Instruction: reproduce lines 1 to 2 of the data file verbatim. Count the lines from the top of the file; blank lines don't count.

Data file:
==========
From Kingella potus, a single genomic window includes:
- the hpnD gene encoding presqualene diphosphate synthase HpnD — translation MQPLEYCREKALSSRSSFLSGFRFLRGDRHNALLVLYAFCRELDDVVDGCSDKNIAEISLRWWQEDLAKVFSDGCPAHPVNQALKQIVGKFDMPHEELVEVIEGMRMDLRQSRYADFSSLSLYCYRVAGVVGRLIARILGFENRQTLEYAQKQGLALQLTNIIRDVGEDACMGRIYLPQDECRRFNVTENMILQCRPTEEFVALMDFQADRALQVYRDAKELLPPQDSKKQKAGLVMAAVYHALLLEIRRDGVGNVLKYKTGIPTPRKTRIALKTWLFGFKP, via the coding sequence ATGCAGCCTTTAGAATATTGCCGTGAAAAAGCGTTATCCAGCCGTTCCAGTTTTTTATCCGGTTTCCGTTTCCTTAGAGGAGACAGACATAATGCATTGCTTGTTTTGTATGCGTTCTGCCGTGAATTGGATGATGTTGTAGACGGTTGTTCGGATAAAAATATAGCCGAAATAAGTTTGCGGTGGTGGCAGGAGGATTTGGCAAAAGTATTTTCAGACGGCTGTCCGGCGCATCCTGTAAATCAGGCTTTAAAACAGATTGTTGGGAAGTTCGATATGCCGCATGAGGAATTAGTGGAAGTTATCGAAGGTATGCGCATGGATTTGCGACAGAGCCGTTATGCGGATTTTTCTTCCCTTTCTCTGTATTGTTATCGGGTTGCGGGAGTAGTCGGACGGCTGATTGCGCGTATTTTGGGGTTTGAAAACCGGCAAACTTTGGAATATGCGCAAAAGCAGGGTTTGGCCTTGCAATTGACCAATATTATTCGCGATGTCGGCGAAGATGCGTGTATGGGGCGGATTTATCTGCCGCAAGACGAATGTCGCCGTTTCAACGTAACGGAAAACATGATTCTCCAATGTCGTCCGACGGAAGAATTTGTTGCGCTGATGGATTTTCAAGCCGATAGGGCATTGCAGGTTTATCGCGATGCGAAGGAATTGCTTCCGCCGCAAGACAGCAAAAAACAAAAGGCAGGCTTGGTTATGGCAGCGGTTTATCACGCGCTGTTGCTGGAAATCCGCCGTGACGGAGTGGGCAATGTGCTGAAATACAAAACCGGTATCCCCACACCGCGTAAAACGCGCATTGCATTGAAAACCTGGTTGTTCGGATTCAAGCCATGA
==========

From Kingella potus, a single genomic window includes:
- the hpnD gene encoding presqualene diphosphate synthase HpnD — translation MQPLEYCREKALSSRSSFLSGFRFLRGDRHNALLVLYAFCRELDDVVDGCSDKNIAEISLRWWQEDLAKVFSDGCPAHPVNQALKQIVGKFDMPHEELVEVIEGMRMDLRQSRYADFSSLSLYCYRVAGVVGRLIARILGFENRQTLEYAQKQGLALQLTNIIRDVGEDACMGRIYLPQDECRRFNVTENMILQCRPTEEFVALMDFQADRALQVYRDAKELLPPQDSKKQKAGLVMAAVYHALLLEIRRDGVGNVLKYKTGIPTPRKTRIALKTWLFGFKP, via the coding sequence ATGCAGCCTTTAGAATATTGCCGTGAAAAAGCGTTATCCAGCCGTTCCAGTTTTTTATCCGGTTTCCGTTTCCTTAGAGGAGACAGACATAATGCATTGCTTGTTTTGTATGCGTTCTGCCGTGAATTGGATGATGTTGTAGACGGTTGTTCGGATAAAAATATAGCCGAAATAAGTTTGCGGTGGTGGCAGGAGGATTTGGCAAAAGTATTTTCAGACGGCTGTCCGGCGCATCCTGTAAATCAGGCTTTAAAACAGATTGTTGGGAAGTTCGATATGCCGCATGAGGAATTAGTGGAAGTTATCGAAGGTATGCGCATGGATTTGCGACAGAGCCGTTATGCGGATTTTTCTTCCCTTTCTCTGTATTGTTATCGGGTTGCGGGAGTAGTCGGACGGCTGATTGCGCGTATTTTGGGGTTTGAAAACCGGCAAACTTTGGAATATGCGCAAAAGCAGGGTTTGGCCTTGCAATTGACCAATATTATTCGCGATGTCGGCGAAGATGCGTGTATGGGGCGGATTTATCTGCCGCAAGACGAATGTCGCCGTTTCAACGTAACGGAAAACATGATTCTCCAATGTCGTCCGACGGAAGAATTTGTTGCGCTGATGGATTTTCAAGCCGATAGGGCATTGCAGGTTTATCGCGATGCGAAGGAATTGCTTCCGCCGCAAGACAGCAAAAAACAAAAGGCAGGCTTGGTTATGGCAGCGGTTTATCACGCGCTGTTGCTGGAAATCCGCCGTGACGGAGTGGGCAATGTGCTGAAATACAAAACCGGTATCCCCACACCGCGTAAAACGCGCATTGCATTGAAAACCTGGTTGTTCGGATTCAAGCCATGA